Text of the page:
About Hidradenitis Suppuritiva
Hidradenitis suppuritiva (HS) is a disease manifested by skin infections which most commonly occur in the groins and armpits, but can also occur in the gluteal area and around the anus. It is caused by infection in specific apocrine glands which are the type of glands that secrete scents. These glands do not start functioning until puberty.
In patients with HS, infections occur in these apocrine glands which manifest themselves as skin infections. There can be overlap in symptoms between pilonidal disease and HS, and it is possible for a patient to have both problems at the same time. It is not clear if one predisposes to the other.
Pilonidal disease is caused by the shape of the gluteal crease, and is discussed elsewhere on this website. HS is caused by repeated infections in the apocrine glands and it is believed to have an autoimmune cause; pilonidal disease does not. This means that the bodies immune system is actively attacking these apocrine glands and causing the repeated infections. It is not clear if the body is attacking the apocrine glands themselves, or the normal skin bacteria associated with these glands. There is a genetic predisposition to HS, and it is found in association with other autoimmune diseases, such as Lupis, and severe acne.
Hidradenitis Suppuritiva is treated in several ways:
- Active skin infections can be surgically drained or removed.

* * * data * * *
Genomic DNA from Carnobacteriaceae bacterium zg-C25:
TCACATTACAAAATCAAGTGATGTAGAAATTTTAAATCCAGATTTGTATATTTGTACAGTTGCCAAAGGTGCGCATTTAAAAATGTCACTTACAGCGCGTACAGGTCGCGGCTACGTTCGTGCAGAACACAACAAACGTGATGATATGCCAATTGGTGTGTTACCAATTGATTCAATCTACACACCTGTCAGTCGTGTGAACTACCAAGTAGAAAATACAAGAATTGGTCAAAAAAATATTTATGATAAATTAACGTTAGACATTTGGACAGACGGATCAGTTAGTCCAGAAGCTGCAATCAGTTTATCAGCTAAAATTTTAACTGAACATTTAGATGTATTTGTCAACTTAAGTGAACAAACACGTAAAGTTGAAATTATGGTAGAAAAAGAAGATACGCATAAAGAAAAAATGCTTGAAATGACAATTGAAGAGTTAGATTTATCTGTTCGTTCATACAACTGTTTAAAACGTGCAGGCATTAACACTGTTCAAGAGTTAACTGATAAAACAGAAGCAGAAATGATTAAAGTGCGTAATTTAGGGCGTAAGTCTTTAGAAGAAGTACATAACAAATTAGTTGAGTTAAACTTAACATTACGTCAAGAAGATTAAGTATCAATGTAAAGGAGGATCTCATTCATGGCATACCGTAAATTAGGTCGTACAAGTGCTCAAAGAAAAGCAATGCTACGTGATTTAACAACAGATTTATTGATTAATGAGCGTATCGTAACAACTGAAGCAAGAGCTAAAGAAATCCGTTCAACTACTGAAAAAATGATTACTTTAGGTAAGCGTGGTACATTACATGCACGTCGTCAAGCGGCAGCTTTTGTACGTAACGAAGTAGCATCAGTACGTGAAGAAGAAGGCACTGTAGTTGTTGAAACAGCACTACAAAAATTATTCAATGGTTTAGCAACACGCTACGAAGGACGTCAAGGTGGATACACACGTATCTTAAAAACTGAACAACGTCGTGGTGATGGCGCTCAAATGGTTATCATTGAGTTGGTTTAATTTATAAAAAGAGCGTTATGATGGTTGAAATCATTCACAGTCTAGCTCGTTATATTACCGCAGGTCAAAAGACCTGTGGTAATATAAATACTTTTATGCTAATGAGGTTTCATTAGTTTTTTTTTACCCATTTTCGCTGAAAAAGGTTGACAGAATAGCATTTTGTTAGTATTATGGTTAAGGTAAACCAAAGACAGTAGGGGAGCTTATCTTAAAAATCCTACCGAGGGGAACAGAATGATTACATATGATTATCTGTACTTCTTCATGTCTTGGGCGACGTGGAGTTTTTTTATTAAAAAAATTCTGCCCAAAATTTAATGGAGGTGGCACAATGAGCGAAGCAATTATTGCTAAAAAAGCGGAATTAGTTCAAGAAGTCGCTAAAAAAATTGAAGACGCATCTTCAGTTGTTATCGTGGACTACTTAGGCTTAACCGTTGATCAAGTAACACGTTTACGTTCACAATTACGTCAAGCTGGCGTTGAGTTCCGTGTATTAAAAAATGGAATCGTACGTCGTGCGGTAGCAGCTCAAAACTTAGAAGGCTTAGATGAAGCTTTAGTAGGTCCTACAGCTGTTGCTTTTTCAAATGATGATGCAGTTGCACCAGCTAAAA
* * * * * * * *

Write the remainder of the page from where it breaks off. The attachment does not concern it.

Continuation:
- In severe cases the entire apocrine gland bearing area of the skin can be surgically removed.
- Long term administration of topical or oral antibiotics. Most commonly used is topical clindamycin or oral doxycycline.
- Certain other medications can be used in more severe situations, such as spironolactone, metformin, oral contraceptives, and others.
- Laser surgery.
- Medications to blunt the immune response, such as Humira.
- Functional medicine evaluation for environmental autoimmune triggers.
How does this affect pilonidal surgery?
HS and other autoimmune diseases have a significant effect on post-operative wound healing. We see slow healing, minor or major wound separations, and severe suture reactions in patients with HS. We are seeing some sort of healing problem in about 80% of our cleft lift patients. In general, we have found the cleft lift procedure to ultimately be successful in HS patients, but with a significantly more difficult postoperative course, with wider and more irregular and prominent scars, and with recurrent skin infections in the months and years after surgery which are usually related to the HS, but can confuse the situation. These problems are not unique to the cleft lift procedure, and HS patients can have problems after any of the operations for pilonidal disease.
Also, in any patient on Humira, prednisone, or any of the biologics used to blunt the immune system, it is recommended that they be discontinued both before and after surgery because it creates a risk of infection and slows healing.
In general, it is our recommendation that any patient with HS take a two pronged approach to treatment. We feel that they should have a dermatologist help with the symptoms, but also have an autoimmune evaluation by an Functional Medicine physician. Even though a patient may have a genetic predisposition to these autoimmune diseases, if certain diet or environmental triggers can be determined and removed, there are times when the disease itself can be eliminated. The process of diagnosis and treatment of this problem can take months or years. Optimally, this is accomplished before pilonidal surgery is performed, but often this is not feasible.
If you have cleft lift surgery, we may want you on oral doxycycline for a prolonged period of time post-operatively to see if we can prevent wound problems.